Despite that fact, most sales and marketing software companies are built to serve vendors that sell top-down. That presents an opportunity: to build enablement software for bottom-up enterprise software companies. A company in the space would help companies like Notion handle marketing, monetization (sales), and customer success, rather than a top-down organization like Salesforce.
What might that look like? I don’t have the answers, but here are some topics worth exploring.
- Marketing. Prosumer products often eschew significant paid spend or account-based marketing and are more focused on leveraging word of mouth, social media, and referrals. What marketing stack should companies like this use? Inbound and content marketing might tackle part of this, but do businesses like Notion or Airtable want to use Hubspot?
- Sales enablement. Prosumer products are generally looking to sell to existing users. Would sales acceleration and analytic tools be built differently if the focus was on upselling rather than breaking into new accounts?
- Customer success. With an audience that often looks more consumer than enterprise, does customer success look more like community management?
Bottom-up enterprise companies have fundamentally changed the game. There are so many opportunities to serve this new type of business better.
— Kevin Zhang, Partner at Bain Capital Ventures
Cook and eat with virtual friends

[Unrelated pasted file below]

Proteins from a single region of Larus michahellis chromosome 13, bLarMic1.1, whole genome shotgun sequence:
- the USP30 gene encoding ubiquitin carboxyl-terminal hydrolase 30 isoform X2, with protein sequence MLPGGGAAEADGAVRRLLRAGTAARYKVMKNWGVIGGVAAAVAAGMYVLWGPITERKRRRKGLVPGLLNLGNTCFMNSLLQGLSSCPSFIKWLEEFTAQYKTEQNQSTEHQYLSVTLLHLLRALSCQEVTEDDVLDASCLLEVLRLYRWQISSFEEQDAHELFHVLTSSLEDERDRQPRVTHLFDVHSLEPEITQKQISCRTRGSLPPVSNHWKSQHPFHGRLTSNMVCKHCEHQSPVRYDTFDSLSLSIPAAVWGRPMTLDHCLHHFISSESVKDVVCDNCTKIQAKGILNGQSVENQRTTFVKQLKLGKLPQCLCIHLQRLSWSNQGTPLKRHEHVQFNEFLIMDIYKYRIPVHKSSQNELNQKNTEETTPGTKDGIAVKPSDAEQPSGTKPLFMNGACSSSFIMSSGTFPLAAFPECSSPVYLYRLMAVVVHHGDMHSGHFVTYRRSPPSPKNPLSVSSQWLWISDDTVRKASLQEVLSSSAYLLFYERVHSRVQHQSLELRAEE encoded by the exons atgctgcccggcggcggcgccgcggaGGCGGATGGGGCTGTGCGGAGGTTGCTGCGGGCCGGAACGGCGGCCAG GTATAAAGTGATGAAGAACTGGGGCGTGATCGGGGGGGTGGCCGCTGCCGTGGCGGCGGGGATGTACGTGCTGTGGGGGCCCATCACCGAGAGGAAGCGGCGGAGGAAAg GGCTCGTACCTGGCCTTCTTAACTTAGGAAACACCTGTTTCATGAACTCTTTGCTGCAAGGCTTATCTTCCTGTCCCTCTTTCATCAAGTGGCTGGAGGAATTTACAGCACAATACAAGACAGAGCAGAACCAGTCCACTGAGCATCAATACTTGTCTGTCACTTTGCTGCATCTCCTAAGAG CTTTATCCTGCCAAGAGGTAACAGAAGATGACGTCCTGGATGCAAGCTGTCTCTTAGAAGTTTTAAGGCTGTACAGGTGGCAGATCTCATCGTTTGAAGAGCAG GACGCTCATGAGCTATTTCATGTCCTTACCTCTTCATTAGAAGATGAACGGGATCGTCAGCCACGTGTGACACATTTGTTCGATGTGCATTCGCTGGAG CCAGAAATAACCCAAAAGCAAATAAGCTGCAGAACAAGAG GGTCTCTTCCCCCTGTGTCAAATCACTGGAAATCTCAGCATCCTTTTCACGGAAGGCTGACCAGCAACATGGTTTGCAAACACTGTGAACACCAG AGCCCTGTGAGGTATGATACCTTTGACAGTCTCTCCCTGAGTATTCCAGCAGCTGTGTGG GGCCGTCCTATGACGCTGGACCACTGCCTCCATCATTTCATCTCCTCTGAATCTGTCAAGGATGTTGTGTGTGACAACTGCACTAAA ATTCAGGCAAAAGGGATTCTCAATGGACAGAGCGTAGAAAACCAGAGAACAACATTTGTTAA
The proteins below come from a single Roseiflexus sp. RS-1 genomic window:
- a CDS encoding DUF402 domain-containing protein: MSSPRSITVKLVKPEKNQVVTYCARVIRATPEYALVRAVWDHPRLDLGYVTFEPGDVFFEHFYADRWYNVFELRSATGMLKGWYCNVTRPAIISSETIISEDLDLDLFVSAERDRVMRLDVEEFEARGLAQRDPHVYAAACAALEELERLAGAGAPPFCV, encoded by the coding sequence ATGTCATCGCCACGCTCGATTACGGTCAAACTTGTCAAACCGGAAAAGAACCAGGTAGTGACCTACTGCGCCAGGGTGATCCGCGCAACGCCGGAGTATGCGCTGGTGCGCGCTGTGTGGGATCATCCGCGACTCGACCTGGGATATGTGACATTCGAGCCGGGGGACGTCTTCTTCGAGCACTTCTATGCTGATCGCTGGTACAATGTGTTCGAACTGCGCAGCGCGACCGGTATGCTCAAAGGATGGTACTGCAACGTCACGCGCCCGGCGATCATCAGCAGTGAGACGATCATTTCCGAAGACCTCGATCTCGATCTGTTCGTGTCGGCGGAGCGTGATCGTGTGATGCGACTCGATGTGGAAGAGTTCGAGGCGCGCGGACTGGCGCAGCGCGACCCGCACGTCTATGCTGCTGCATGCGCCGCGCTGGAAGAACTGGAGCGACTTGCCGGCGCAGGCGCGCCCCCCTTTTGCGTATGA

Online cooking and eating that fits into your remote workday
People are working from home more than ever. Finding time to eat, take a break, socialize, and meal plan are significantly more complicated when you aren't working in an office setting with others.
I imagine a service where you could virtually join a group to chat over lunch on whatever topic you wanted. It could be within your company, or across your industry, at a scheduled time each day.
It would force you to break out of your bubble and mix up your routine a bit. But more so, it would lay the foundation for new social interactions. It might lead to better professional networking, friendships, or something else. LunchClub is close to this but is more about 1:1 connections and is more formal.
A more fun variant of this could involve delivering cooking ingredients and having a virtual chef walk the group through preparing a meal. Observers could learn some new techniques and get advice. Plus, you’d have the benefit of eating healthier and not resorting to something you threw in the microwave.
Your road-tripping guide
When you're on a road trip, you often pass interesting, beautiful, unique spots without a clue of what you're missing. Just ten minutes off the beaten track you might find a gorgeous waterfall, a quirky museum, a fantastic restaurant, or another hidden gem.
I would love for someone to build an app that surfaces these amazing places. It could either give me a heads-up ahead of time while planning my route, or notify me as I’m driving. I’d use this on every road trip.
— Lenny Rachitsky, Founder of Lenny's Newsletter